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Ho Chi Minh City The “Pearl of the Far East”, famous worldwide before 1975 used to be the name of Saigon. Glorious Saigon or Ho Chi Minh City nowadays, has opened a new era towards a bright future. Booming, lively, dynamic and attractive, Saigon has become an important economic, industrial center of Vietnam forever, ready to receive visitors for different purposes: business, tourism. Saigon is delighted to welcome you, to show you the harmony of the Gothic architecture and modern houses and charming smiles.
Ho Chi Minh City provides a rare opportunity to witness a society in transition. Spend a few days here, you will sense the city changing before your eyes. While Hanoi provides a glimpse into Vietnam’s ancient traditions, Ho Chi Minh City reveals the nation’s dynamic future.
Cu Chi tunnel
Cu Chi Tunnels is known nationwide as the base where the Vietnamese mounted their operations of the Tet Offensive in 1968.
The Cu Chi Tunnels consist of more than 200 km of underground tunnels. This main axis system has many branches connecting to underground hideouts, shelters, and entrances to other tunnels. The tunnels are between 0.5 to 1 m wide, just enough space for a person to walk along by bending or dragging. However, parts of the tunnels have been modified to accommodate visitors.
The upper soil layer is between 3 to 4 m thick and can support the weight of a 50-ton tank and the damage of light cannons and bombs. The underground network provided sleeping quarters, meeting rooms, hospitals, and other social rooms. Visiting the Cu Chi Tunnels provides a better understanding of the prolonged resistance war of the Vietnamese people and also of the persistent and clever character of the Vietnamese nation.
Vinh Nghiem Pagoda
Vinh Nghiem Pagoda is located at 339 Nam Ky Khoi Nghia Road, Dist. 3 in Ho Chi Minh City. It is noteworthy for its ancient Asian architecture and seven storey tower.
The pagoda was constructed between 1964 and 1971 following the design of architect Nguyen Ba Lang.
This classic style seven storey tower with strong Japanese influences was built with the assistance of the Japan-Vietnam Friendship Association. The Kwan-Yin tower is located on the left of the pagoda. This structure is the biggest of the Vietnam Buddhist Association.
A Devotee Relic Tower was erected behind the pagoda in 1982
Nha Rong Wharf
The Nha Rong Wharf, or Uncle Ho’s souvenir area, is located at the junction of the Ben Nghe Channel and the Saigon River. This museum mostly contains pictures and objects relating to President Ho Chi Minh.
It is from this area that 21 year old Ho Chi Minh set sail on a French ship named Admiral Latouche Treville in June 1911.
The Dragon House Wharf, originally called Nha Rong, was a French shipping company built in 1862. The first ship left Nha Rong in November 1862.
In September 1979, the People's Committee of Ho Chi Minh City chose Nha Rong as the Ho Chi Minh Museum–Dragon House Wharf. The name was taken from the two dragon-shaped symbols on the top of the building.
Over time, approximately ten million people, local as well as international, have visited the Ho Chi Minh Museum. In addition, events such as artistic festivals and the introduction of new members into the Youth Union and Communist Party have been held in this museum.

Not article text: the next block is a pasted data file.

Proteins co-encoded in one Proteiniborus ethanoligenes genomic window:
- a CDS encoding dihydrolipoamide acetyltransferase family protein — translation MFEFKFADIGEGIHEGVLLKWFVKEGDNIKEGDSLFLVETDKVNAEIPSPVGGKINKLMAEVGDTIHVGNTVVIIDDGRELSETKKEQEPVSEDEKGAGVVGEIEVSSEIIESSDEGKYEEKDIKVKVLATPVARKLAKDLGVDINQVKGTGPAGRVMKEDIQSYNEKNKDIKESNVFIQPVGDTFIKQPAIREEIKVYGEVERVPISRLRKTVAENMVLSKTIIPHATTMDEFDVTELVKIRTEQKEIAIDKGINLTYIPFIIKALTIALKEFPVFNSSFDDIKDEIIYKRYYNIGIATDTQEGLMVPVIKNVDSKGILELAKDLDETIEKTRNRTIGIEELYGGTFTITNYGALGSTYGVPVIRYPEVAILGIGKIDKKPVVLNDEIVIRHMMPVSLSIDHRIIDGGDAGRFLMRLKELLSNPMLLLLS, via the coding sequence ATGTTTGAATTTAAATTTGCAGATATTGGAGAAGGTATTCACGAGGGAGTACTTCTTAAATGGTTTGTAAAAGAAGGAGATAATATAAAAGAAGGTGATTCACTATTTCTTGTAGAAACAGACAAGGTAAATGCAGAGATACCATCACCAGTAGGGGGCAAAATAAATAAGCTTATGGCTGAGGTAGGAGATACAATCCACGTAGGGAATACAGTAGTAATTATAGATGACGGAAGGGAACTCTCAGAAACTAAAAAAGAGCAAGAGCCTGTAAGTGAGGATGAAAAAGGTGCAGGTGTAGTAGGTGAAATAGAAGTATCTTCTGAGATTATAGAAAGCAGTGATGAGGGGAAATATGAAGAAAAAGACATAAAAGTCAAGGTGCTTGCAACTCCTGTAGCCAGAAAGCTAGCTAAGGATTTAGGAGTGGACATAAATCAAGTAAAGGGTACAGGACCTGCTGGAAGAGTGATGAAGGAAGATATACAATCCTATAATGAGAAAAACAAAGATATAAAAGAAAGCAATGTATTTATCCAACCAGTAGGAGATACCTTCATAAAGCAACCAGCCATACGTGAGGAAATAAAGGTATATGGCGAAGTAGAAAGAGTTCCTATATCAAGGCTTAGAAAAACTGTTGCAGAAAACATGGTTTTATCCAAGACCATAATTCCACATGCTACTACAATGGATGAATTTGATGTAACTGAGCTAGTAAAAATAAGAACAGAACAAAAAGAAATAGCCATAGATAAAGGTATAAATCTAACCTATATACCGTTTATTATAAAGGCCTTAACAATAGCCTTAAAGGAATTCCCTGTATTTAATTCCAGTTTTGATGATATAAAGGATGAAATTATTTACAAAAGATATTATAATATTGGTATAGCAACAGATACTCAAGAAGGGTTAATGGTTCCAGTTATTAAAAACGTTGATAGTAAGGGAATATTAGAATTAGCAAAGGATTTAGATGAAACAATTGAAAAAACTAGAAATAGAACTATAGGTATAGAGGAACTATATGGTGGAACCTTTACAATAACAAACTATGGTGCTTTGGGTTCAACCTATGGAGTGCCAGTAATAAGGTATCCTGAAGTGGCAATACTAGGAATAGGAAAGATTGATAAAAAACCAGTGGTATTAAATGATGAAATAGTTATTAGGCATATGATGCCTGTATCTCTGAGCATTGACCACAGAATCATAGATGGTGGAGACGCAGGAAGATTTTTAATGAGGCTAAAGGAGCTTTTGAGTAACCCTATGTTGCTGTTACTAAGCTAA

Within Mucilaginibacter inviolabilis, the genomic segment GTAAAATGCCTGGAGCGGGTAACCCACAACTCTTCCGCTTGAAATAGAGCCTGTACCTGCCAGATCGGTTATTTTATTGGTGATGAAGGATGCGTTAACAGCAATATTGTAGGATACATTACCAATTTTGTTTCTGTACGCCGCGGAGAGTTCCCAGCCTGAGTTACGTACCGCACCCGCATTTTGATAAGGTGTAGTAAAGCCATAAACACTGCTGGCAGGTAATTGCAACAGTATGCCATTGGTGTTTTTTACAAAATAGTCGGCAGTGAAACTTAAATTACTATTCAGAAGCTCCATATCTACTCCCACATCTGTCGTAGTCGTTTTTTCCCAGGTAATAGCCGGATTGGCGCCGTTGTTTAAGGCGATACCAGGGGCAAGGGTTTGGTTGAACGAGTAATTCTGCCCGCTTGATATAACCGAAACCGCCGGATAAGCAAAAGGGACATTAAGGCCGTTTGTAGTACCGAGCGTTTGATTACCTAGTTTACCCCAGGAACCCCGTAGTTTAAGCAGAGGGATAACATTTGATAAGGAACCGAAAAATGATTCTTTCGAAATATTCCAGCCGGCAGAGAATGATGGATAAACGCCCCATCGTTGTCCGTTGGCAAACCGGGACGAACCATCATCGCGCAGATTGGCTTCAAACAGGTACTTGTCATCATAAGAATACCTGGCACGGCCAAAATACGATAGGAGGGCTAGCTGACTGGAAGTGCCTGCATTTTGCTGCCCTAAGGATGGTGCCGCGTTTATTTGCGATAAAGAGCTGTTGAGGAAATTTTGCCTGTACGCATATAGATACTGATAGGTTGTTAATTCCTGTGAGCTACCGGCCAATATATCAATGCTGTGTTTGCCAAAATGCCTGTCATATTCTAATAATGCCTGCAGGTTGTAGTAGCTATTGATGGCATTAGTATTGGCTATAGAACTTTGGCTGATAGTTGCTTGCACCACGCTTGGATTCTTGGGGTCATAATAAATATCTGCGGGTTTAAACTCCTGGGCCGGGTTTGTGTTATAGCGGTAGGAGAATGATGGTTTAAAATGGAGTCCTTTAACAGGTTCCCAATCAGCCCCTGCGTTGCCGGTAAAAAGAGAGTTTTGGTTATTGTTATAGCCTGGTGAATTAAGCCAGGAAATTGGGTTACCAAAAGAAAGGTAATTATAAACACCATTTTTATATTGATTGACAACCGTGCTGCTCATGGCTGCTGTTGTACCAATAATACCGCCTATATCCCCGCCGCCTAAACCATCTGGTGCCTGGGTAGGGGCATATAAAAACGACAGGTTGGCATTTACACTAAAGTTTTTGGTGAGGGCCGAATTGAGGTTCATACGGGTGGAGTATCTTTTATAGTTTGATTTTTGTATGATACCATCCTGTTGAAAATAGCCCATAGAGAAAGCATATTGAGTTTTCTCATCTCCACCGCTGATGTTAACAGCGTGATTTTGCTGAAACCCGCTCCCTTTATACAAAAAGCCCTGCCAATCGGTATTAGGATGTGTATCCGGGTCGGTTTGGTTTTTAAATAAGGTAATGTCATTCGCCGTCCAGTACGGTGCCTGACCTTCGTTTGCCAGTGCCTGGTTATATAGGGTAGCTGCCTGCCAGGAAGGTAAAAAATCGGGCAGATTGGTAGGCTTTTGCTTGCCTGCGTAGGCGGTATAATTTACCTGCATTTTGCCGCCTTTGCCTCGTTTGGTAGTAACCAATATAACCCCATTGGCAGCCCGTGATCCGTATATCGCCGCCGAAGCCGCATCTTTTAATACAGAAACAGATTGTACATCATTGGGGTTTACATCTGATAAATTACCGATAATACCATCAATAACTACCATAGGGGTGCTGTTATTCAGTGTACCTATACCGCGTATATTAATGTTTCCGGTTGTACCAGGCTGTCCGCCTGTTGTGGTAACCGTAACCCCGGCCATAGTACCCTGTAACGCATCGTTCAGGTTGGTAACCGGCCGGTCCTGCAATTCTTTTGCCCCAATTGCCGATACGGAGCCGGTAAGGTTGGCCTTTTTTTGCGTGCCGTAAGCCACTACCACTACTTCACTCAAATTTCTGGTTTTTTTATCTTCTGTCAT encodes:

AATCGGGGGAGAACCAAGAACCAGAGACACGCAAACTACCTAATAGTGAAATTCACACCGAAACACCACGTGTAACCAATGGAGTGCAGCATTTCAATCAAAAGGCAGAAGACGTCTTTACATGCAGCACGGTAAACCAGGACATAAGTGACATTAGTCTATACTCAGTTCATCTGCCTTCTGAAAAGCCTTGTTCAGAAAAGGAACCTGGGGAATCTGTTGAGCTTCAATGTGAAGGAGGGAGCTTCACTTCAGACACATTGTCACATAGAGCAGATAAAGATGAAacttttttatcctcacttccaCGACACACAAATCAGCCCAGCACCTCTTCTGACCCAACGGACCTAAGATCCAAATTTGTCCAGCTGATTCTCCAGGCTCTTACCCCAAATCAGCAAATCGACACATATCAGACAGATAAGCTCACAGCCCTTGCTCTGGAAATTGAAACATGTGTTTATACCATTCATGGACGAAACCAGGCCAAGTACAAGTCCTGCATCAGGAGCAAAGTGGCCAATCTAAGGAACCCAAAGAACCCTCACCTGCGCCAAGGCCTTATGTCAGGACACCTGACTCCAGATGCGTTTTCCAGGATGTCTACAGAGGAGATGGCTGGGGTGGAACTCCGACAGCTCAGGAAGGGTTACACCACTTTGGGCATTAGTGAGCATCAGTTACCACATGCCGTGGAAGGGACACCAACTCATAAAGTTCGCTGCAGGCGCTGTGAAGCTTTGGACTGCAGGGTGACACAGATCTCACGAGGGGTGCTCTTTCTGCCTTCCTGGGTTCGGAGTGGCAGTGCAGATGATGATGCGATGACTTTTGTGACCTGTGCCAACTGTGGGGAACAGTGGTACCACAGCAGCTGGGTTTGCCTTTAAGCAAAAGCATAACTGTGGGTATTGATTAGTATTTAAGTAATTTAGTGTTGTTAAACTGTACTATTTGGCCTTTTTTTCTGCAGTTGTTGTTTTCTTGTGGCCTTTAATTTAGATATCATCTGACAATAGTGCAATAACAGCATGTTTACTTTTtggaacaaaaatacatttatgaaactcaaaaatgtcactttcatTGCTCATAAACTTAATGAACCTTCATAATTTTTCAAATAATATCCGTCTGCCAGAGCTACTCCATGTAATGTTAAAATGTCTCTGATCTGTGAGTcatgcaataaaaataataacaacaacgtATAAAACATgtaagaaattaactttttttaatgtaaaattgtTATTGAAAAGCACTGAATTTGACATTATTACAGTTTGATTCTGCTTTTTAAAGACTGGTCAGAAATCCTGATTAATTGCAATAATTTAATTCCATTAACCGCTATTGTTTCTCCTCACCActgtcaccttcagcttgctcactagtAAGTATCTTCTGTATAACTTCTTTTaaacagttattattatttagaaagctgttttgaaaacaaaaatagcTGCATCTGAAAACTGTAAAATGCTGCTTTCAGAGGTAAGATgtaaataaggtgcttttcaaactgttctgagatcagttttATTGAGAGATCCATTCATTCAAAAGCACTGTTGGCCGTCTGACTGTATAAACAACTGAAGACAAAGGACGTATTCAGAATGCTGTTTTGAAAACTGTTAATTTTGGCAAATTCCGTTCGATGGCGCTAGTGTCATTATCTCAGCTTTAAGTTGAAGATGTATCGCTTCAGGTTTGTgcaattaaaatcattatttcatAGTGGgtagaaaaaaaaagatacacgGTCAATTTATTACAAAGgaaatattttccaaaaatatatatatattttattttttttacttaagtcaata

Duc Ba Cathedral
The cathedral is supposed to represent the glory of the French Empire. Yet, as is always the case with colonisation, this attempt to import French traditions into Viet Nam transformed the colonisers’ culture. Even though the cathedral is built in a Western architectural style, it has a uniquely Eastern aspect. Five years later, the Duc Ba (Our Lady’s) Cathedral was inaugurated, and became the spiritual and cultural crucible of the French presence in the Orient.
For a long time it was the highest structure in the city centre, and was the first thing an arriving traveller would see when approaching the city by boat. The cathedral bells weigh a combined 28,850kg.On the square in front of the cathedral, there is a statue of the Virgin Mother made of white marble, symbolising peace. The cathedral is seen as a unique synthesis, adding an unmistakable Oriental flavour to an ancient Occidental recipe
War Remnants Museum
The War Remnants Museum was established in September 1975 in Ho Chi Minh City. It contains countless artifacts, photographs, and pictures documenting American war crimes. Such documents illustrate the killing of civilians, spreading of chemicals, torturing of prisoners, and the effects of the war on the north. Planes, tanks, bombs, and helicopters are also on display.
Outside the museum are some rooms displaying cultural products of Vietnam
Reunification Palace: Twenty six years ago, on April 30, 1975, the world watched as the Viet Nam Liberation Army’s Tank No. 390 crashed through the main gate of the Independence Palace - headquarters of the US -backed Sai Gon administration.
In 1976, the Vietnamese Government labelled the Reunification Palace as a historic cultural relic. Every day, the building welcomes visitors from Viet Nam and abroad.Pupils and students, in particular, visit the palace to learn more about the nation’s history and honour.It is also now used as a government convention centre, and as a guest house for the Party, Government and HCM City People’s Committee to receive international high-ranking guests or hold flagship conferences, workshops, seminars or exhibitions.
The passage of time has taken its toll on quite a few parts of the palace, and a large-scale renovation project has been underway since 1999.And in a historic full-circle, the project managers have invited the original architect Ngo Viet Thu and chief constructor Phan Van Dien to advise them on preserving this significant historical monument for future generations to admire